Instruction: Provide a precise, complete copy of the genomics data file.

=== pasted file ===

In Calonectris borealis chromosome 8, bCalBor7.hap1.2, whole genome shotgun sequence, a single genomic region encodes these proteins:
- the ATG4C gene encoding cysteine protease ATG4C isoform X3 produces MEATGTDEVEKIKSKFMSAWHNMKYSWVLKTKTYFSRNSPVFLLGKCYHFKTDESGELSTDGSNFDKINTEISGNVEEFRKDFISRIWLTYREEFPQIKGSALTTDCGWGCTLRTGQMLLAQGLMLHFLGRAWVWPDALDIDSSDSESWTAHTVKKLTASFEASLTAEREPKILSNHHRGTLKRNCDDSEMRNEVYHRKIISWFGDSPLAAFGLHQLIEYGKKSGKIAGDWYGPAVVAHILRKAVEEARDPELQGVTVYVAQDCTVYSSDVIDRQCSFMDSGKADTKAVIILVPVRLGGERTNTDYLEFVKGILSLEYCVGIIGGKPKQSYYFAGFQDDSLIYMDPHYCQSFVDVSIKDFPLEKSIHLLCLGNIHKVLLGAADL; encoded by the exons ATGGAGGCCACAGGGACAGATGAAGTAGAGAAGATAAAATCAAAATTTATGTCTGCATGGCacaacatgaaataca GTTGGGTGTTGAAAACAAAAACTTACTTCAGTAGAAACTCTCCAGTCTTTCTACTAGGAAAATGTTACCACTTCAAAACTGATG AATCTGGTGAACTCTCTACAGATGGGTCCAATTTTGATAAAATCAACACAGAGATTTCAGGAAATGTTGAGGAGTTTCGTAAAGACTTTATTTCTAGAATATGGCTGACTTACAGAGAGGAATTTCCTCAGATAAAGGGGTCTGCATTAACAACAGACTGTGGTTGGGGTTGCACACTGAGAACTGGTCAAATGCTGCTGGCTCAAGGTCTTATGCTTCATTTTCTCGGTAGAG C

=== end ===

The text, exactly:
In Calonectris borealis chromosome 8, bCalBor7.hap1.2, whole genome shotgun sequence, a single genomic region encodes these proteins:
- the ATG4C gene encoding cysteine protease ATG4C isoform X3 produces MEATGTDEVEKIKSKFMSAWHNMKYSWVLKTKTYFSRNSPVFLLGKCYHFKTDESGELSTDGSNFDKINTEISGNVEEFRKDFISRIWLTYREEFPQIKGSALTTDCGWGCTLRTGQMLLAQGLMLHFLGRAWVWPDALDIDSSDSESWTAHTVKKLTASFEASLTAEREPKILSNHHRGTLKRNCDDSEMRNEVYHRKIISWFGDSPLAAFGLHQLIEYGKKSGKIAGDWYGPAVVAHILRKAVEEARDPELQGVTVYVAQDCTVYSSDVIDRQCSFMDSGKADTKAVIILVPVRLGGERTNTDYLEFVKGILSLEYCVGIIGGKPKQSYYFAGFQDDSLIYMDPHYCQSFVDVSIKDFPLEKSIHLLCLGNIHKVLLGAADL; encoded by the exons ATGGAGGCCACAGGGACAGATGAAGTAGAGAAGATAAAATCAAAATTTATGTCTGCATGGCacaacatgaaataca GTTGGGTGTTGAAAACAAAAACTTACTTCAGTAGAAACTCTCCAGTCTTTCTACTAGGAAAATGTTACCACTTCAAAACTGATG AATCTGGTGAACTCTCTACAGATGGGTCCAATTTTGATAAAATCAACACAGAGATTTCAGGAAATGTTGAGGAGTTTCGTAAAGACTTTATTTCTAGAATATGGCTGACTTACAGAGAGGAATTTCCTCAGATAAAGGGGTCTGCATTAACAACAGACTGTGGTTGGGGTTGCACACTGAGAACTGGTCAAATGCTGCTGGCTCAAGGTCTTATGCTTCATTTTCTCGGTAGAG C